[show abstract][hide abstract] ABSTRACT: Computational gene regulation models provide a means for scientists to draw biological inferences from time-course gene expression data. Based on the state-space approach, we developed a new modeling tool for inferring gene regulatory networks, called time-delayed Gene Regulatory Networks (tdGRNs). tdGRN takes time-delayed regulatory relationships into consideration when developing the model. In addition, a priori biological knowledge from genome-wide location analysis is incorporated into the structure of the gene regulatory network. tdGRN is evaluated on both an artificial dataset and a published gene expression data set. It not only determines regulatory relationships that are known to exist but also uncovers potential new ones. The results indicate that the proposed tool is effective in inferring gene regulatory relationships with time delay. tdGRN is complementary to existing methods for inferring gene regulatory networks. The novel part of the proposed tool is that it is able to infer time-delayed regulatory relationships.
EURASIP Journal on Bioinformatics and Systems Biology 01/2009;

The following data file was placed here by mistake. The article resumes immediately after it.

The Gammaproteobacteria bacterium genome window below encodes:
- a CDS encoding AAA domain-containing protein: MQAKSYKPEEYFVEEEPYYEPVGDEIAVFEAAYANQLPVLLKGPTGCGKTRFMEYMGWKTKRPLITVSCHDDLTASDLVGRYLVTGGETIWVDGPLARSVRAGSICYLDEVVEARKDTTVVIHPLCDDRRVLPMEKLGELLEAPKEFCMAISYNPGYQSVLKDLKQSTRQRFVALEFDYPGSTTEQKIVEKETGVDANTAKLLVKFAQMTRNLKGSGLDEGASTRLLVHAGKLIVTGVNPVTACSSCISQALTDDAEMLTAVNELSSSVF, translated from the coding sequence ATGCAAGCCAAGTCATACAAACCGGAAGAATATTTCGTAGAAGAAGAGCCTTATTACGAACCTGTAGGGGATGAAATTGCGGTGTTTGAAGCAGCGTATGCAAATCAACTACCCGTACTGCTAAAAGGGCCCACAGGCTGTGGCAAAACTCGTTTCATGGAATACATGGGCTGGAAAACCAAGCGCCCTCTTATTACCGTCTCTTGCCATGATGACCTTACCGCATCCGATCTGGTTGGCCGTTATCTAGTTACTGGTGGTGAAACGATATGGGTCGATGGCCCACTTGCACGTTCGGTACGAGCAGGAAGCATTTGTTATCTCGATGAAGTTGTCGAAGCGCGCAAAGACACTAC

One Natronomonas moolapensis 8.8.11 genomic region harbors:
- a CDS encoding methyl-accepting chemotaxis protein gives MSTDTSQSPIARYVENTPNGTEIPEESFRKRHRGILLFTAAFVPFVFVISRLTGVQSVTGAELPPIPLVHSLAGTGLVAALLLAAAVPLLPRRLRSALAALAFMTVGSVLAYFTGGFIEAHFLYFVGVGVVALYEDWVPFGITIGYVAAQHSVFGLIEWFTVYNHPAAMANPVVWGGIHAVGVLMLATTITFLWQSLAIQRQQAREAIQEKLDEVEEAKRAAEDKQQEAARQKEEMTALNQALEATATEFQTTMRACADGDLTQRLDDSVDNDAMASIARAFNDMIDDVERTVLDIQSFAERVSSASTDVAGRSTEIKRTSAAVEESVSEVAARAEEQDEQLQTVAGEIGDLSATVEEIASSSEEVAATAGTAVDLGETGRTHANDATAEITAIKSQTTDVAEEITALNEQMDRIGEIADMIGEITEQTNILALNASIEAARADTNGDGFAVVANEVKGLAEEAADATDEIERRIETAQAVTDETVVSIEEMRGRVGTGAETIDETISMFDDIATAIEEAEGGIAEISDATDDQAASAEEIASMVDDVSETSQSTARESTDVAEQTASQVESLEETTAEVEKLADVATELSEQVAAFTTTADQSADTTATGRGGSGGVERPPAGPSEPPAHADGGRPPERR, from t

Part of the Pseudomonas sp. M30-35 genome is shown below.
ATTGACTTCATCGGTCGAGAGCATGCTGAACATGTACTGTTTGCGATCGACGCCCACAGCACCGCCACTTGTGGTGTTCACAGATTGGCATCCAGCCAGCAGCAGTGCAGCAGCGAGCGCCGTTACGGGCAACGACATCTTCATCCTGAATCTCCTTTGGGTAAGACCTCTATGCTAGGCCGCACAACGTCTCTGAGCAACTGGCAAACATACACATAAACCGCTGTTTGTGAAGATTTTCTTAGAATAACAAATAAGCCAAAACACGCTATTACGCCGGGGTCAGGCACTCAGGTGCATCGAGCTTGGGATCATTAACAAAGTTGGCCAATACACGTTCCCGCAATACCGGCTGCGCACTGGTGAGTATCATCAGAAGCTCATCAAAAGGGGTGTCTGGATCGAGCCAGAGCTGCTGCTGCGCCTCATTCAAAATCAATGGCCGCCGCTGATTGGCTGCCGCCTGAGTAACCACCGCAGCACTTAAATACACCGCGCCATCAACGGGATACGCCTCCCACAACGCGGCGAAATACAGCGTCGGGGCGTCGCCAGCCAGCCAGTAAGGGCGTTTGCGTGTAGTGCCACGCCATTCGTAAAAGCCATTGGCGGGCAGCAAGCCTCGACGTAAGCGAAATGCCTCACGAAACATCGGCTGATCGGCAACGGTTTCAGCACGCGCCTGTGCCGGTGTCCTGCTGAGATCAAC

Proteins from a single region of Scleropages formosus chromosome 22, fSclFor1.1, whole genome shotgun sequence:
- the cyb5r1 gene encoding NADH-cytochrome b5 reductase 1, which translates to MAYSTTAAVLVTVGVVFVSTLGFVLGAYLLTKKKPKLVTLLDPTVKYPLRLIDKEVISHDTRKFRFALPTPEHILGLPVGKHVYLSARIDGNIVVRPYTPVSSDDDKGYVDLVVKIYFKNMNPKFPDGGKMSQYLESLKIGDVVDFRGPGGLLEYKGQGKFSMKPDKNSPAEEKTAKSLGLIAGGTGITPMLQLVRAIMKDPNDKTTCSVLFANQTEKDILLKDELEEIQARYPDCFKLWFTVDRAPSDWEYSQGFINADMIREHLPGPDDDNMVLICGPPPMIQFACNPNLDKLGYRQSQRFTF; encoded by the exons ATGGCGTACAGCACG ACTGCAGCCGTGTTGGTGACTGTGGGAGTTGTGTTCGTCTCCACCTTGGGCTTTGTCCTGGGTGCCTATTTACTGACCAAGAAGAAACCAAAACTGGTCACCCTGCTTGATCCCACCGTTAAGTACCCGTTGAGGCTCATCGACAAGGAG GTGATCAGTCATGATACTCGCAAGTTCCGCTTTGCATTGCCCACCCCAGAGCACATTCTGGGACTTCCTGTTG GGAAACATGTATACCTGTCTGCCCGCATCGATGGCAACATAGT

[show abstract][hide abstract] ABSTRACT: Brassica species represent several important crops including canola (Brassica napus). Understanding of genetic elements that contribute to seed-associated functions will impact future improvements in the canola crop. Brassica species share a very close taxonomic and molecular relationship with Arabidopsis thaliana. However, there are several subtle but distinct seed-associated agronomic characteristics that differ among the oil seed crop species. To address these, we have generated 67,535 ESTs predominately from Brassica seeds, analyzed these sequences, and identified 10,642 unigenes for the preparation of a targeted seed cDNA array. A set of 10,642 PCR primer pairs was designed and corresponding amplicons were produced for spotting, along with relevant controls. Critical quality control tests produced satisfactory results for use of this microarray in biological experiments. The microarray was also tested with specific RNA targets from embryos, germinating seeds, and leaf tissues. The hybridizations, signal intensities, and overall quality of these slides were consistent and reproducible. Additionally, there are 429 ESTs represented on the array that show no homology with any A. thaliana annotated gene or any gene in the Brassica genome databases or other plant databases; however, all of these probes hybridized to B. napus transcripts, indicating that the array also will be useful in defining expression patterns for genes so far unique to Brassica species.